Network File System (NFS) has a reputation for being difficult to set up and install. The truth is that NFS is quite easy to implement on Linux systems, and if your machine is one of a few Linux systems on a local area network (LAN), NFS can give you enormous flexibility.
This chapter explains the benefits of NFS, and how you can set up your system to act as both a client and server for other machines on your LAN. If you are running as a stand-alone Linux machine, NFS will be of no value (other than academic) to you, but if you are part of a LAN (whether composed of PC, Mac, UNIX, or Linux machines doesn't matter), you should at least find out what NFS has to offer.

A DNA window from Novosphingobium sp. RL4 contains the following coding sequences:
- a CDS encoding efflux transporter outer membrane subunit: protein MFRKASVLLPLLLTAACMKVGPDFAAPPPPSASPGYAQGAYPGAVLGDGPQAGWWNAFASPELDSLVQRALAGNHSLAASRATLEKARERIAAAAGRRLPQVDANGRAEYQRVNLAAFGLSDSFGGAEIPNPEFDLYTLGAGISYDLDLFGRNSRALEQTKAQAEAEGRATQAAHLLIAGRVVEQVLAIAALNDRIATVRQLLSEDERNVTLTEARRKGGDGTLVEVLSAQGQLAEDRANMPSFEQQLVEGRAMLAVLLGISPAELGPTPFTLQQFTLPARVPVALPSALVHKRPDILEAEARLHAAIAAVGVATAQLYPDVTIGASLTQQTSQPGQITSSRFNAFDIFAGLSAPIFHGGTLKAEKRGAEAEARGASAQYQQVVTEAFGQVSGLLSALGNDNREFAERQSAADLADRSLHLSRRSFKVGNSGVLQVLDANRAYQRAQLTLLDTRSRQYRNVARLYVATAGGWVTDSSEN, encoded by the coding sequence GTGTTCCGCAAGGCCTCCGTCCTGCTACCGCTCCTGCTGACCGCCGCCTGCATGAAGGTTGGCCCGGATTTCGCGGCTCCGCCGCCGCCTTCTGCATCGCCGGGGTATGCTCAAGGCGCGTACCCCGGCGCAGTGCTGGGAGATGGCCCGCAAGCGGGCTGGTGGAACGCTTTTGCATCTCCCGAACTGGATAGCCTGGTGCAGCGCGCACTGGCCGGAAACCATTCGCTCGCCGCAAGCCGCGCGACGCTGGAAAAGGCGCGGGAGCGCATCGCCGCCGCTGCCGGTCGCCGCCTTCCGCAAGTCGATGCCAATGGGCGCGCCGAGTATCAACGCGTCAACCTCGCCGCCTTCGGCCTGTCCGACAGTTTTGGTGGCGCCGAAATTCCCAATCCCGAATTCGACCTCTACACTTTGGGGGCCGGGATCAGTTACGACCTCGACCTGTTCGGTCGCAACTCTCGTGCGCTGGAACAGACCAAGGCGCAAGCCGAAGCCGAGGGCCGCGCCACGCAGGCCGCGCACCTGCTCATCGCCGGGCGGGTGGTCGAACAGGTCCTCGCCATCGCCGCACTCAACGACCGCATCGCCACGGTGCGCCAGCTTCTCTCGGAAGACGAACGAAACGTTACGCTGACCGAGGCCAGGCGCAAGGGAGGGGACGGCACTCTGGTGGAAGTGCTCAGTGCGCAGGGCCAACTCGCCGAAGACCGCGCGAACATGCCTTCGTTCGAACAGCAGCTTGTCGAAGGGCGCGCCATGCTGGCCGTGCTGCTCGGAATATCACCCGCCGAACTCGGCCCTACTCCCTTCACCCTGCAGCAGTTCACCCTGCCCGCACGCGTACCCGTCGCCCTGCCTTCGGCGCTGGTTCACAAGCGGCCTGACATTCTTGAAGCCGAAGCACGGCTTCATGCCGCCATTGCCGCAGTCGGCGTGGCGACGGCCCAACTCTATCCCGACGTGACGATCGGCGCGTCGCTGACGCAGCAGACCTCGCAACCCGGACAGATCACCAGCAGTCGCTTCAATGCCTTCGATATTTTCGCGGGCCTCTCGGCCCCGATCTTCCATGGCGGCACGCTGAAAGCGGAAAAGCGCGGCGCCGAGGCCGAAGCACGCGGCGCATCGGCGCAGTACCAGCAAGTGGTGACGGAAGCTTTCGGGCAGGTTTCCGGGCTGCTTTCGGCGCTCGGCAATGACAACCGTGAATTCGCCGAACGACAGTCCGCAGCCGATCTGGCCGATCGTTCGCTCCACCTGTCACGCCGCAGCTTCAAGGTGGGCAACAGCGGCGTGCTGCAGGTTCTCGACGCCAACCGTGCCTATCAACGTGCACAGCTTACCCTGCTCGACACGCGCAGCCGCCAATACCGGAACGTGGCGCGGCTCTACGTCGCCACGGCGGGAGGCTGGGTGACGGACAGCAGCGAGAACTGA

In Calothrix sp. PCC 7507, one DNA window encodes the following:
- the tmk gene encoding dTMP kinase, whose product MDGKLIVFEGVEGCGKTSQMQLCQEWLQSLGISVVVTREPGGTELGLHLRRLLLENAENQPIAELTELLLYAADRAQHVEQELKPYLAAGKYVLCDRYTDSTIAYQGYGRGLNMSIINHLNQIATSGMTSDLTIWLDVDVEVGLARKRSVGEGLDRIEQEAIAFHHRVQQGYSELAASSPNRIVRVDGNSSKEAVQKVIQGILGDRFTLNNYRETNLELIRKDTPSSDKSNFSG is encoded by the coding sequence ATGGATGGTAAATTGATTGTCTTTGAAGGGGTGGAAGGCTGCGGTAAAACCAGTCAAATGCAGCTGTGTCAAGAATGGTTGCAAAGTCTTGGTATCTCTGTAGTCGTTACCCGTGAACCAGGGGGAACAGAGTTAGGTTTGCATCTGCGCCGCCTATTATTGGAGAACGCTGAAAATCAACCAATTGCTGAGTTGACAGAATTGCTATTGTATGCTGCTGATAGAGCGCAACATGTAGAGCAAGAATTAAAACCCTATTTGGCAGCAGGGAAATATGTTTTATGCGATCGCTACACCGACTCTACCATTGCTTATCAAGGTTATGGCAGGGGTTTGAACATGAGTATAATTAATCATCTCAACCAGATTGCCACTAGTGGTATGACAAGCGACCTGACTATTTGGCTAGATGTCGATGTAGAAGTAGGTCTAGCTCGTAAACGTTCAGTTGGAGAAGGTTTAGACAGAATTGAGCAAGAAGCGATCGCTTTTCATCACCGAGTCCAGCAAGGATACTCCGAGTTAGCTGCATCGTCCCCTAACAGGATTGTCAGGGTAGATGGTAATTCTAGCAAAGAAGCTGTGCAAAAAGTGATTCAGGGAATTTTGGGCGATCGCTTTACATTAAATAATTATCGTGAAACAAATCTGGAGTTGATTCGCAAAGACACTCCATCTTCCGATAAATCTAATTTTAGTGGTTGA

The second part of this chapter looks at the Network Information Service (NIS), an early version of which was previously called Yellow Pages, and how it works over a network. Although you probably will not need NIS unless you are part of a very large network, you can see how the system works. The chapter also looks at some system administration tools for managing NFS (Network File System), NIS (Network Information Service), and RPC (Remote Procedure Call).
[Oracle DBA 10g]